The Indian government’s decision to impose a 0.25 per cent tax on rough diamond imports under the goods and services tax regime (GST) in order to ensure traceability of diamonds will hurt India’s competitiveness, according to diamond industry representatives. India’s Gem & Jewellery Export Promotion Council (GJEPC) criticized the government’s decision to tax rough diamond imports, claiming it will damage the nation’s manufacturing sector, and is urging the government to reconsider its decision.
India's Gem & Jewellery Export Promotion Council (GJEPC) has reported overall growth in the industry for the financial year 2016-17 (April 2016 - March 2017), despite what Executive Director Sabyasachi Ray described as a year of “disruption”, referring to various unexpected developments like Brexit, the election of Donald Trump; and, on the homefront, the demonetisation and looming introduction of the Goods and Services Tax (GST).
Some interesting industry developments took shape at last week's Diamond Detection Expo and Symposium sponsored by India's Gem and Jewellery Export Promotion Council (GJEPC).
Back in February, the Gems & Jewellery Export Promotion Council (GJEPC) hosted the "Diamond Financing 2017: New Opportunities, New Realities" seminar coinciding with the 2017 Presidents Meeting, the biannual gathering of the World Federation of Diamond Bourses (WFDB). Avi Krawitz reports on the proceedings: "The bankers still view diamonds as a high-risk sector. Representatives from the diamond trade, meanwhile, feel there has been significant progress in improving the industry’s level of compliance, transparency and so-called bankability.
"Martin Rapaport, chairman of the Rapaport Group, called on India to show reciprocity in its trade relationship with the United States," writes eponymous Rapaport News of their founder's “State of Diamond Industry” presentation at GJEPC's "Mines to Market" conference yesterday, marking 50 years of India’s Gem & Jewellery Export Promotion Council.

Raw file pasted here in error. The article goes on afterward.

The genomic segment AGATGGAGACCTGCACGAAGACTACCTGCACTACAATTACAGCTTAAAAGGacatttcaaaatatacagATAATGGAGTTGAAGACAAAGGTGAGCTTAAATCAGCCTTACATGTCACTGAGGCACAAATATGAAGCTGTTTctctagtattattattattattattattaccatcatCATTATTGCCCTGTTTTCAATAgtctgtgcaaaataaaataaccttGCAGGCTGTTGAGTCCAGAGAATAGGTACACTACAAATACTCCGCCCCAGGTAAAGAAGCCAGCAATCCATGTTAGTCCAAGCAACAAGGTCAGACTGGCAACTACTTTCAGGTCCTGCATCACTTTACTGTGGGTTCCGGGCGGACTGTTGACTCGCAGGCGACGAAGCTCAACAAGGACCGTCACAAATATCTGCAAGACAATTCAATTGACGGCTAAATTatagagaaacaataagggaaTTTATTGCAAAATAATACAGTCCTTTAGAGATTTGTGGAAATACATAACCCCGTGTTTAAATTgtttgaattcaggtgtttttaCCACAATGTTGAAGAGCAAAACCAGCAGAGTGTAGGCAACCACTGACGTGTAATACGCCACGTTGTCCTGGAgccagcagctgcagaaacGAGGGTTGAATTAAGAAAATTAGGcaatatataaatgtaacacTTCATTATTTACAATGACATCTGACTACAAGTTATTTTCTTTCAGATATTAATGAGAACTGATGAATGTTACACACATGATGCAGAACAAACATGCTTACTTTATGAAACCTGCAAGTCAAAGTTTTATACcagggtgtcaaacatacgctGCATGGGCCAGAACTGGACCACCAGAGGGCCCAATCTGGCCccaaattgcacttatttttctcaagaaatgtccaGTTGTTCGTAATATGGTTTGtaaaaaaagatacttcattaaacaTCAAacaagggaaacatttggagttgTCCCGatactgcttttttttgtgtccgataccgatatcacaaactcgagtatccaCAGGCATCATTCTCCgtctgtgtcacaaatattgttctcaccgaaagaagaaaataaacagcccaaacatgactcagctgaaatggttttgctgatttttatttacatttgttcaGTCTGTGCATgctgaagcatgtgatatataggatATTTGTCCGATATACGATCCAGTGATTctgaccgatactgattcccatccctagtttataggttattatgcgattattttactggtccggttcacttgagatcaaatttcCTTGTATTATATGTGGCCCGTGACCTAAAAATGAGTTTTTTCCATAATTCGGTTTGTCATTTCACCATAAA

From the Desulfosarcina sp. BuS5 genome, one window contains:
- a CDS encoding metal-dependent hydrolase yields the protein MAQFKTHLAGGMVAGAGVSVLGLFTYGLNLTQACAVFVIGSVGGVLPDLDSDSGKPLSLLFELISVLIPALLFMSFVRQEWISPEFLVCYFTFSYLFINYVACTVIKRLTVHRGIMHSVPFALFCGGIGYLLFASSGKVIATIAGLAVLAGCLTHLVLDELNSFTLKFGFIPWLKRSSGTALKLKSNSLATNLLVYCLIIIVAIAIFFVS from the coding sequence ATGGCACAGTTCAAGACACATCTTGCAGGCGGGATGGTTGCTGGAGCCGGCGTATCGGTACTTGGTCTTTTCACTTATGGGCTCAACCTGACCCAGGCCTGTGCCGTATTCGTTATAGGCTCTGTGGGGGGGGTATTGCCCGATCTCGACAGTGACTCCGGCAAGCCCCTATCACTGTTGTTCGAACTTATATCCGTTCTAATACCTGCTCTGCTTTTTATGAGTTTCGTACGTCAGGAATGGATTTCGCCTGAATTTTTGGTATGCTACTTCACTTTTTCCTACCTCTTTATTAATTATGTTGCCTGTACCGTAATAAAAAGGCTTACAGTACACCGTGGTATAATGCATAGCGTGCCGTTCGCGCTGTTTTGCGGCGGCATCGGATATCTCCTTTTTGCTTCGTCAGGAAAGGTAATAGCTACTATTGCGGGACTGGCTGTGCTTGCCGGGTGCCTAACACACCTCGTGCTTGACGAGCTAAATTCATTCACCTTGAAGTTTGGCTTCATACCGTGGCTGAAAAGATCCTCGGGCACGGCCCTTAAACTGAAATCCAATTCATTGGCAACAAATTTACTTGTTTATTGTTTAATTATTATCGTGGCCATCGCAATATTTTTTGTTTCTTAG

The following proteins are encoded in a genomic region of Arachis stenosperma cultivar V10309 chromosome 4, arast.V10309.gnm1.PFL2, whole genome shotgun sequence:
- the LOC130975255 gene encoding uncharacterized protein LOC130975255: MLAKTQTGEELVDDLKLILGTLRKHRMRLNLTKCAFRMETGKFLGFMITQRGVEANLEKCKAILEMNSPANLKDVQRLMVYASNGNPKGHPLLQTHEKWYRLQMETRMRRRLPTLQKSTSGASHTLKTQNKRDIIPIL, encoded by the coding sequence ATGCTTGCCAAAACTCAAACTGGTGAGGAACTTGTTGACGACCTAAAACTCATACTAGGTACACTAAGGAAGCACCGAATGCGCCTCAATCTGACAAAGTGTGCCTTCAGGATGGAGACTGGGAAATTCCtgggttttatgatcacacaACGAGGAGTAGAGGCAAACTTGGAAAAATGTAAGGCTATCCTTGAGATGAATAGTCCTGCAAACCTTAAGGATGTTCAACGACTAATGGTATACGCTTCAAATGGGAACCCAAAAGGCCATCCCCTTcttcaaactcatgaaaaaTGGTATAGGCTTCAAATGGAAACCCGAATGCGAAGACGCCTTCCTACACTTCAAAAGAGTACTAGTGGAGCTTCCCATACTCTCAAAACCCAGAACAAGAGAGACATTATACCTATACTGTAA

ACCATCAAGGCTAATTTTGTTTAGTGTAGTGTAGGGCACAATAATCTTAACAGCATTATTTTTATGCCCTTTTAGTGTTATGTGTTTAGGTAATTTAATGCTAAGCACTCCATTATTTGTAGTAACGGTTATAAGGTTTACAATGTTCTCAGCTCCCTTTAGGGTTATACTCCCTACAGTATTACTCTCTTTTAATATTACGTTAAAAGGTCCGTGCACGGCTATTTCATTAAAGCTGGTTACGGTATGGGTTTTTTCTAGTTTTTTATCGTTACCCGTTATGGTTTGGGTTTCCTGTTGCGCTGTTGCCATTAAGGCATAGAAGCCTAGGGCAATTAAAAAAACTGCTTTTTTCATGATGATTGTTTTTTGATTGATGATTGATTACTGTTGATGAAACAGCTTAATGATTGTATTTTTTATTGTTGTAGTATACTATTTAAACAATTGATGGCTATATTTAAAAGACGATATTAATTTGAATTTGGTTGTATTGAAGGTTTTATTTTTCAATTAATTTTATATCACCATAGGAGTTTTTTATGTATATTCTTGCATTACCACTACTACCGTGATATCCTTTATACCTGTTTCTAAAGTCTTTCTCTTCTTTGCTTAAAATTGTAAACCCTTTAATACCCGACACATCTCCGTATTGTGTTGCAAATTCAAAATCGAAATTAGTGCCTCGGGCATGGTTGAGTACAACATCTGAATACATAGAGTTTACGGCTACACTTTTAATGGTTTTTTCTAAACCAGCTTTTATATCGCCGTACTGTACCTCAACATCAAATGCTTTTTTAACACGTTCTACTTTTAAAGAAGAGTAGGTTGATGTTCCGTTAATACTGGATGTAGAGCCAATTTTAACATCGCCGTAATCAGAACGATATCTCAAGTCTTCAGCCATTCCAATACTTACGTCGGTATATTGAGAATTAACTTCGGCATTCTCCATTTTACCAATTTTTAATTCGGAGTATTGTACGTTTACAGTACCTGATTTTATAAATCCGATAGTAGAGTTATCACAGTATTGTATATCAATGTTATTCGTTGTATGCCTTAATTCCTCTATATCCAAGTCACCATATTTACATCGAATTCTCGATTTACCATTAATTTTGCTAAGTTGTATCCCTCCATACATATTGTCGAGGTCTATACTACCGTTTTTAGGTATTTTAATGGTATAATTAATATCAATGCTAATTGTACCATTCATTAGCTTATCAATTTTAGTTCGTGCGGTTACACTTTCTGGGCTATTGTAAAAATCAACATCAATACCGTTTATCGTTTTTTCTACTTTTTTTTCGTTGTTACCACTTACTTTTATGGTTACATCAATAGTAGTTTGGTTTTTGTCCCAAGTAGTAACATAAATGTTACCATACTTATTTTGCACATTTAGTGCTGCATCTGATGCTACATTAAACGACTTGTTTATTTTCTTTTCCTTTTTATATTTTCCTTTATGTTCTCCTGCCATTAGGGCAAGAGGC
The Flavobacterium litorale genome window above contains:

India's polished diamond trade appears to making a solid recovery as it gains distance on November's demonitization shock. The country exported $2.41 billion of cut and polished diamonds in February 2017, a rise of 3.27% as compared to the $2.34 bn in the same month a year earlier, according to provisional data released by The Gem & Jewellery Export Promotion Council (GJEPC). More telling, however, is that February exports increased 49% over January 2017 ($1.6b) and were 63% higher than December 2016 (1.48b).
The Gem and Jewelry Export Promotion Council (GJEPC) will host the International Diamond Conference, "Mines to Market 2017", to be held on March 19 and 20, 2017 in Mumbai. It will gather leading miners, diamantaires, retailers, bankers and analysts from across the globe on a single platform to discuss issues faced by the global diamond industry, such as supply and demand, marketing and financing, and will cover all aspects of the diamond pipeline including mining, midstream, marketing & retail, international finance, valuation with KP and diamond certification.
As we noted two weeks ago, word from De Beers and ALROSA was that the sharp decline in low-quality, low-value stones destined for India has abated as the country's cash situation stabilizes post-demonitization, and India's official January trade figures bear this out. The Gem & Jewellery Export Promotion Council (GJEPC) reports that the volume of rough diamond imports during the month increased 41% over December 2016 and a full 79% since November 2016 when demonitization was introduced.
The Surat Diamond Association (SDA) and the Gem and Jewellery Export Promotion Council (GJEPC) have written to Prime Minister Narendra Modi requesting the government provide an international airport at Surat as soon as possible to facilitate smooth imports and exports of polished and rough diamonds, write The Times of India. Estimates are that polished diamonds worth $21 billion are processed in Surat and exported to various countries via Mumbai every year, while India imports approximately $14 billion in rough diamonds annually.